Further to this, the firm changed the way it reports its financials, now having two operating segments: Family of Apps and Reality Labs - with the latter being the one responsible for delivering the Metaverse. There is a lot of hype around the Metaverse, which may well be the next best thing, but the firm is far from monetizing on it, as Reality Labs (RL) lost $10.193 billion in 2021. [6]

The latest earnings report also showed that Meta continues to be troubled by Apple's (AAPL) iOS privacy changes with CEO Zuckerberg commenting, that along new regulation in Europe "there's a clear trend where less data is available to deliver personalized ads". CFO Dave Wehner added that the "the impact of iOS overall as a headwind on our business in 2022 is on the order of $10 billion". [7]

The Facebook app has been facing increasing competition from "cooler" rivals such as TikTok and Snap and its average Daily Active Users (DAUs), remained stagnant below 2 million. Perhaps the only bright spot was the Revenues, which saw a healthy 20% year-over-year rise, to a $33.671 billion in Q4. However, forward guidance was disappointing, as the firm projected Revenue of just $27-29 billion in Q1 2022. [6]

Markets reacted very negatively to the report and wiped out close to $90 on the first trading day after the results. The stock lost around 35% in the first quarter of the year, managing to post profits in March.


Microsoft (MSFT) is an American multinational technology company, the creator of the Windows operating system and the Office suite of apps. Its offering though, spans to cloud computing, consumer electronics and more.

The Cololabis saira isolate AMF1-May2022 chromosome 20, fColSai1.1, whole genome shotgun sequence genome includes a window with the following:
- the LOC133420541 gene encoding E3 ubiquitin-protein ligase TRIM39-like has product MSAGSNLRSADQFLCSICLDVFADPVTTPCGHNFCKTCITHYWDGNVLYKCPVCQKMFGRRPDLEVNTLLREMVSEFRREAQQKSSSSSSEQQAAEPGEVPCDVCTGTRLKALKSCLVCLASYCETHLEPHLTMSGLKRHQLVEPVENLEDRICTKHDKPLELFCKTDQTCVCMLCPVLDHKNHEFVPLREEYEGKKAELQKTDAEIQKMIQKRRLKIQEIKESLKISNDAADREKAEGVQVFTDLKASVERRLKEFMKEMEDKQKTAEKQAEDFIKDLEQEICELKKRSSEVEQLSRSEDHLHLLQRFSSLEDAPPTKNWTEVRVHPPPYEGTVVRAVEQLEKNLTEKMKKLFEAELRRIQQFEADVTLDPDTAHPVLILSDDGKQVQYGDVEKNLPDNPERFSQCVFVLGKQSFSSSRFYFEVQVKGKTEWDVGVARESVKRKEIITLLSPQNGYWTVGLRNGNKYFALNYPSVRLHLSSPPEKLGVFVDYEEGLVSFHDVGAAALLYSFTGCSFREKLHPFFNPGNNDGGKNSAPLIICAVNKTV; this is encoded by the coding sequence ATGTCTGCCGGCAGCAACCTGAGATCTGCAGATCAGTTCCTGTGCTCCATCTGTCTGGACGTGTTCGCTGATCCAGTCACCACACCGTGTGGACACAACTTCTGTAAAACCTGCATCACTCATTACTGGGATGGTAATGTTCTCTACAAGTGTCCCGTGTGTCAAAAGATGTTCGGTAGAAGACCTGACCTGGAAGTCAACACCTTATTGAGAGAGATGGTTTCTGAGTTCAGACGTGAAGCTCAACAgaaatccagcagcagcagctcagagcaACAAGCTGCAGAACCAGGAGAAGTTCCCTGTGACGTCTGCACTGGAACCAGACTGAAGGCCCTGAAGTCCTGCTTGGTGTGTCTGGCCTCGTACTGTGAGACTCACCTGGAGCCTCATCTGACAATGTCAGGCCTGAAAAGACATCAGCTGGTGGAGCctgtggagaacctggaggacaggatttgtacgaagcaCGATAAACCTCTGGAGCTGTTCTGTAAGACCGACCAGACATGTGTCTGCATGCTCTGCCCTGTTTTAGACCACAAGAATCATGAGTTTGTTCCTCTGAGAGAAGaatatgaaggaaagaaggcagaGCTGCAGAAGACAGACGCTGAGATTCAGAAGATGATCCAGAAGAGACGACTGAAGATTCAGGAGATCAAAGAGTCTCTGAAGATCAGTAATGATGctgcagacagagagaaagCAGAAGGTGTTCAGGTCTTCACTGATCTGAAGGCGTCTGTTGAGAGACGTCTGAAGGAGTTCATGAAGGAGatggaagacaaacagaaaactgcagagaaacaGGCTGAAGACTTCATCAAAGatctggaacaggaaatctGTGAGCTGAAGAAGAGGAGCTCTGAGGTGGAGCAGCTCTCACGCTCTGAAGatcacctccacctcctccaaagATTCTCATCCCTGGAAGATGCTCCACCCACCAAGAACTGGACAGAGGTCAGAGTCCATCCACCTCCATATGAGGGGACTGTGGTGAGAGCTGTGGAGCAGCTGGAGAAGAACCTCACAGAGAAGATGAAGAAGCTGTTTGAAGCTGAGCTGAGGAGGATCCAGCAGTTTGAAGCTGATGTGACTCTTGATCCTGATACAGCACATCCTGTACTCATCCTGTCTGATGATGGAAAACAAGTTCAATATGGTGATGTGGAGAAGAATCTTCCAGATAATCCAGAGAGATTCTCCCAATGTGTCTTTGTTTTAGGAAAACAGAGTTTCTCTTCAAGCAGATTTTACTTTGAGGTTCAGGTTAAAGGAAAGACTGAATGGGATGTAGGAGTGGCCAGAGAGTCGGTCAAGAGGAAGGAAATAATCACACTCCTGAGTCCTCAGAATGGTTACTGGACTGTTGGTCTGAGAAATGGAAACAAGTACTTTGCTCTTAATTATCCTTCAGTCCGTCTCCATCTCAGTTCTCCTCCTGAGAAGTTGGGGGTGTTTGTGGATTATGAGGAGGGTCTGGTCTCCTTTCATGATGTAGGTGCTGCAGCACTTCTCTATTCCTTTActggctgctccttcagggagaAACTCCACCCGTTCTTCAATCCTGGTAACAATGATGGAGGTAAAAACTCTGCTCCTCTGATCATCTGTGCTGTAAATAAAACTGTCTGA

The company reported solid financial results in January for Q2 FY2022 (period ended December 2021), with 20% Revenue growth year-over-year, to $51.7 billion. The increasingly important Cloud segment, which includes Azure, was responsible for $18.3 billion, up 26% year-over-year. [8]

Microsoft also offered upbeat forward guidance for the segment, forecasting Revenue of $18.75 to $19 billion for Q3 FY2022. Total Revenues however are projected to decrease on a quarterly basis, to $48.5 - 49.3 billion.

A few days before the quarterly results, Microsoft had announced a bid to acquire Activision Blizzard, for an eye-watering $68.7 billion price tag. Activision is an established videogame publisher and developer, responsible for iconic franchises such as Warcraft and Call of Duty. [9]

The firm's plans extend beyond traditional gaming, as the acquisition will provide building blocks for the metaverse. The deal would make Microsoft the world's third-largest gaming company by revenue, behind Tencent and Sony and is likely to draw regulatory scrutiny.

Around a year ago, Microsoft had announced a $19.7 billion acquisition of Nuance Communications, Inc, which had been probed by regulators in the UK and the EU, but was recently cleared by both. [10], [11] had a superb 2021 and a strong fourth quarter which culminated to November's record high (350.01). It was one of last year's hot stocks, although 2022 is lackluster so far, as it has registered a nearly 9% decline in Q1.


Airbus is a European conglomerate that designs and manufactures commercial aircrafts, but also has space, defense and helicopters divisions. It employs more than 130,000 people, has 180 locations around the globe and 12,000 direct suppliers. [12]

The firm reported strong financial results for full-year 2021, with Revenue of €52.1 billion, up 4% compared to the previous year, "mainly reflecting the higher number of commercial aircraft deliveries". [13]